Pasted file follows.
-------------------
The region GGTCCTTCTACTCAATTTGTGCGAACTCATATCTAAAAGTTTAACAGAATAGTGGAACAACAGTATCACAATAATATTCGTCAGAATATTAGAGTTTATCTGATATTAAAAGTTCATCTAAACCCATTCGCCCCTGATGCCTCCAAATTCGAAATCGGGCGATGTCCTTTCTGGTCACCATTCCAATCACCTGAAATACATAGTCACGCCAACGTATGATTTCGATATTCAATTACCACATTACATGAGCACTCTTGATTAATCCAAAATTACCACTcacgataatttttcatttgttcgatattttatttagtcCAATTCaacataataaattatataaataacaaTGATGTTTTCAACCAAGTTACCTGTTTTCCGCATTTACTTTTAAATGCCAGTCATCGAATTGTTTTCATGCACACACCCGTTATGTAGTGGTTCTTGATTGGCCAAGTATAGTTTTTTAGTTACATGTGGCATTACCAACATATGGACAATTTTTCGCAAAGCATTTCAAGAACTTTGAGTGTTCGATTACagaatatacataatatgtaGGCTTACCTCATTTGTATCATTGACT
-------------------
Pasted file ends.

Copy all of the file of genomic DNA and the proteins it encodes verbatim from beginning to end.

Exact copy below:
The region GGTCCTTCTACTCAATTTGTGCGAACTCATATCTAAAAGTTTAACAGAATAGTGGAACAACAGTATCACAATAATATTCGTCAGAATATTAGAGTTTATCTGATATTAAAAGTTCATCTAAACCCATTCGCCCCTGATGCCTCCAAATTCGAAATCGGGCGATGTCCTTTCTGGTCACCATTCCAATCACCTGAAATACATAGTCACGCCAACGTATGATTTCGATATTCAATTACCACATTACATGAGCACTCTTGATTAATCCAAAATTACCACTcacgataatttttcatttgttcgatattttatttagtcCAATTCaacataataaattatataaataacaaTGATGTTTTCAACCAAGTTACCTGTTTTCCGCATTTACTTTTAAATGCCAGTCATCGAATTGTTTTCATGCACACACCCGTTATGTAGTGGTTCTTGATTGGCCAAGTATAGTTTTTTAGTTACATGTGGCATTACCAACATATGGACAATTTTTCGCAAAGCATTTCAAGAACTTTGAGTGTTCGATTACagaatatacataatatgtaGGCTTACCTCATTTGTATCATTGACT